A source at the Mulago causality ward says the first cholera patient to be admitted at one of the isolation camps was a wife to one of the doctors.
PIC: A KCCA official says the current rains might be a major cause of the cholera outbreak due to contamination of water sources
KAMPALA - Kampala has been invaded by cholera - and a number of cases have been confirmed.
On Wednesday, as many as 15 cases were confirmed in Kampala, up from 10 as reported at the beginning of the week.
A total of 12 people had been admitted at Naguru Hospital. Seven were discharged while five are undergoing treatment.
When Kampala Capital City Authority (KCCA) joined forces with the health ministry to open up another cholera isolation camp at Mulago Hospital on Wednesday, three new cholera patients were rushed to the camp in the night.
Dr Emanuel Batiibwe, the director of Naguru Hospital, said he had received information that one child had died while being rushed to the hospital.
“The ones we are retaining were in critical condition and it is by God’s grace they are alive,” he said.
Batiibwe said although they had agreed that another isolation camp be set up at Mulago, Naguru Hospital wouldn’t send away patients, adding that the health facility had received some routine supplies of antibiotics and fluids.
“National Medical Stores promised us some additional supplies and we are still waiting for them."
Patients at Mulago Hospital
Meanwhile, a source at the Mulago causality ward said the first cholera patient to be admitted at the camp was a wife to one of the doctors, a 25-year-old resident of Mawanda Road UEB Zone.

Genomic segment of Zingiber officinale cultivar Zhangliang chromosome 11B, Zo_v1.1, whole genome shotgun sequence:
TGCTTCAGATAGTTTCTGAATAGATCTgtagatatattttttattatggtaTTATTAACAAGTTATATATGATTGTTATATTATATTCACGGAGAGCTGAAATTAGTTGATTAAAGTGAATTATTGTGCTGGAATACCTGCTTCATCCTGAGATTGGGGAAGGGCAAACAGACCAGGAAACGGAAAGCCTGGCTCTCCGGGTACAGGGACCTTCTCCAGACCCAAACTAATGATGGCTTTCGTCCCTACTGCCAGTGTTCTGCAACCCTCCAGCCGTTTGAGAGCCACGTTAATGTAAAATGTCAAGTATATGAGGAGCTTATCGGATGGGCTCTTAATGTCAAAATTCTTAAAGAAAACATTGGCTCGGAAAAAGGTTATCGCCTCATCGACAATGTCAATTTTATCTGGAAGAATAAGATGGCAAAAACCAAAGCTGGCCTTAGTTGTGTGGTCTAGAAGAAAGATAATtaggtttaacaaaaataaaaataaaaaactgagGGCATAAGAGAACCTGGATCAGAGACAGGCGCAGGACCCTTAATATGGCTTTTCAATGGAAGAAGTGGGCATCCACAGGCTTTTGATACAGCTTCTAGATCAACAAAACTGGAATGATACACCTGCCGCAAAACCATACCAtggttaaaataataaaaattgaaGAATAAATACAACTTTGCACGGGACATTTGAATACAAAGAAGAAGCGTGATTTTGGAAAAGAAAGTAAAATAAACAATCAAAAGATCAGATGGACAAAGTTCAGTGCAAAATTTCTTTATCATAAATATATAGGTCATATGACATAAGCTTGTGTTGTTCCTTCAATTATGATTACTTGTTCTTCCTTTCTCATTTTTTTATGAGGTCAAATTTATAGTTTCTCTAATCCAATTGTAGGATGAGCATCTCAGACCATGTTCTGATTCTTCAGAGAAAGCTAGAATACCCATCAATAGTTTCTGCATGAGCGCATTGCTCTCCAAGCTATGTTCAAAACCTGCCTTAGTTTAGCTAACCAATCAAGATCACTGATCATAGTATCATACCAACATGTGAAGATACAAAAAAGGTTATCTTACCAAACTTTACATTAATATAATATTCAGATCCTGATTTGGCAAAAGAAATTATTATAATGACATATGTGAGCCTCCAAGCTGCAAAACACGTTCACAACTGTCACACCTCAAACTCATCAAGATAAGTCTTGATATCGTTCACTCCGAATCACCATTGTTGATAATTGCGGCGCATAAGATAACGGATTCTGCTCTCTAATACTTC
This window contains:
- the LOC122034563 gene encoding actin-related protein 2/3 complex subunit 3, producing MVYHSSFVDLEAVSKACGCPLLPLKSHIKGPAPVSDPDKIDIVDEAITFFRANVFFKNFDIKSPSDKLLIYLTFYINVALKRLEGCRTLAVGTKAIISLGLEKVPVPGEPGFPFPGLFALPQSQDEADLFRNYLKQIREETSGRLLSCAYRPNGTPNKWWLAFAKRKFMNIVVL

Another patient is a 34-year-old resident of Kyebando, Nsooba Zone.
“I saw doctors rushing to attend to the man who could barely utter a word. He had soiled himself, yet he neither had a friend nor a relative to take care of him,” a bodaboda rider operating near the entrance of the isolation camp said.
One of the doctors at the camp, said nobody had visited the camp to claim relation to the patient, yet he was still in critical condition and unable to contact any of his relatives.
The third patient was an eight-year-old girl from Kalerwe Kibe Zone, who is recovering.
“When you visit this isolation camp, you will be received by medics working under poor conditions, but willingly bathing patients, cleaning their clothes, assisting them to visit the toilets on a minute-by-minute basis and sometimes helping them to eat,” one of the nurses, who preferred anonymity, said.
She said the situation was bad because there were two ordinary medical beds which were not meant for cholera patients.
She also singled out lack of protective gear for staff, which could also expose them to cholera.
Joel Ssematimba, the KCCA Nakawa division health surveillance officer, said the current heavy rains were likely to cause floods and contamination of water sources because of poor hygiene and sanitation.
This might be a major cause of the cholera outbreak that has also affected other areas such as Hoima, where over 40 cases were confirmed in March.
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